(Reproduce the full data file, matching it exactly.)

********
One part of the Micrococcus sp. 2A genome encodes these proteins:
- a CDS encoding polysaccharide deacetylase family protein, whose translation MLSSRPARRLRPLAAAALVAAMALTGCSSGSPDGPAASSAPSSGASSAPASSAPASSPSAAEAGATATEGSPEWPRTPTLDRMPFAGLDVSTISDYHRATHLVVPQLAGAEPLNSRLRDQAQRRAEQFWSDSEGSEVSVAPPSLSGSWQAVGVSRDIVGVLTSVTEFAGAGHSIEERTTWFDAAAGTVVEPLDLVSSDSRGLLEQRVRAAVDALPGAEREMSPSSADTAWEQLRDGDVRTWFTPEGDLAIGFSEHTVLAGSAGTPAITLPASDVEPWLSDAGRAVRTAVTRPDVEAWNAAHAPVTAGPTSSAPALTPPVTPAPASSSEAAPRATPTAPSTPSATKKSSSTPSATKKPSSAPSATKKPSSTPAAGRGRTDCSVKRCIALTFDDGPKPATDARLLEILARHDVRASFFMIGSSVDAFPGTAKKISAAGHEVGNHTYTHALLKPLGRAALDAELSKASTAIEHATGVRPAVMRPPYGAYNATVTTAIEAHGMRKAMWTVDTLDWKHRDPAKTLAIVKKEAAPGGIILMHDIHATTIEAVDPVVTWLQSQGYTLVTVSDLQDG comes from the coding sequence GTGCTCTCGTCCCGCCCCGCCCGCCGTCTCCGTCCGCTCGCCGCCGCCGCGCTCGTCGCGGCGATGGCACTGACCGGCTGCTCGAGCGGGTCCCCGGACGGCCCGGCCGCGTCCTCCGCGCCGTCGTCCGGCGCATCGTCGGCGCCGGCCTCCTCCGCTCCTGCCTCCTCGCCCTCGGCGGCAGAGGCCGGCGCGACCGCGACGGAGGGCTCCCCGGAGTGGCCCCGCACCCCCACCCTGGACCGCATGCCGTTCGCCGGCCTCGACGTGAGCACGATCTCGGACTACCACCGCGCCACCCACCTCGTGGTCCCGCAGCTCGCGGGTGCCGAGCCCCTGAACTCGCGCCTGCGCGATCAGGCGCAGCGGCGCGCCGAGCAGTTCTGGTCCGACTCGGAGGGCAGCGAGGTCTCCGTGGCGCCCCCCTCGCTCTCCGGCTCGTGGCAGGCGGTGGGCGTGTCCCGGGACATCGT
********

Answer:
One part of the Micrococcus sp. 2A genome encodes these proteins:
- a CDS encoding polysaccharide deacetylase family protein, whose translation MLSSRPARRLRPLAAAALVAAMALTGCSSGSPDGPAASSAPSSGASSAPASSAPASSPSAAEAGATATEGSPEWPRTPTLDRMPFAGLDVSTISDYHRATHLVVPQLAGAEPLNSRLRDQAQRRAEQFWSDSEGSEVSVAPPSLSGSWQAVGVSRDIVGVLTSVTEFAGAGHSIEERTTWFDAAAGTVVEPLDLVSSDSRGLLEQRVRAAVDALPGAEREMSPSSADTAWEQLRDGDVRTWFTPEGDLAIGFSEHTVLAGSAGTPAITLPASDVEPWLSDAGRAVRTAVTRPDVEAWNAAHAPVTAGPTSSAPALTPPVTPAPASSSEAAPRATPTAPSTPSATKKSSSTPSATKKPSSAPSATKKPSSTPAAGRGRTDCSVKRCIALTFDDGPKPATDARLLEILARHDVRASFFMIGSSVDAFPGTAKKISAAGHEVGNHTYTHALLKPLGRAALDAELSKASTAIEHATGVRPAVMRPPYGAYNATVTTAIEAHGMRKAMWTVDTLDWKHRDPAKTLAIVKKEAAPGGIILMHDIHATTIEAVDPVVTWLQSQGYTLVTVSDLQDG comes from the coding sequence GTGCTCTCGTCCCGCCCCGCCCGCCGTCTCCGTCCGCTCGCCGCCGCCGCGCTCGTCGCGGCGATGGCACTGACCGGCTGCTCGAGCGGGTCCCCGGACGGCCCGGCCGCGTCCTCCGCGCCGTCGTCCGGCGCATCGTCGGCGCCGGCCTCCTCCGCTCCTGCCTCCTCGCCCTCGGCGGCAGAGGCCGGCGCGACCGCGACGGAGGGCTCCCCGGAGTGGCCCCGCACCCCCACCCTGGACCGCATGCCGTTCGCCGGCCTCGACGTGAGCACGATCTCGGACTACCACCGCGCCACCCACCTCGTGGTCCCGCAGCTCGCGGGTGCCGAGCCCCTGAACTCGCGCCTGCGCGATCAGGCGCAGCGGCGCGCCGAGCAGTTCTGGTCCGACTCGGAGGGCAGCGAGGTCTCCGTGGCGCCCCCCTCGCTCTCCGGCTCGTGGCAGGCGGTGGGCGTGTCCCGGGACATCGT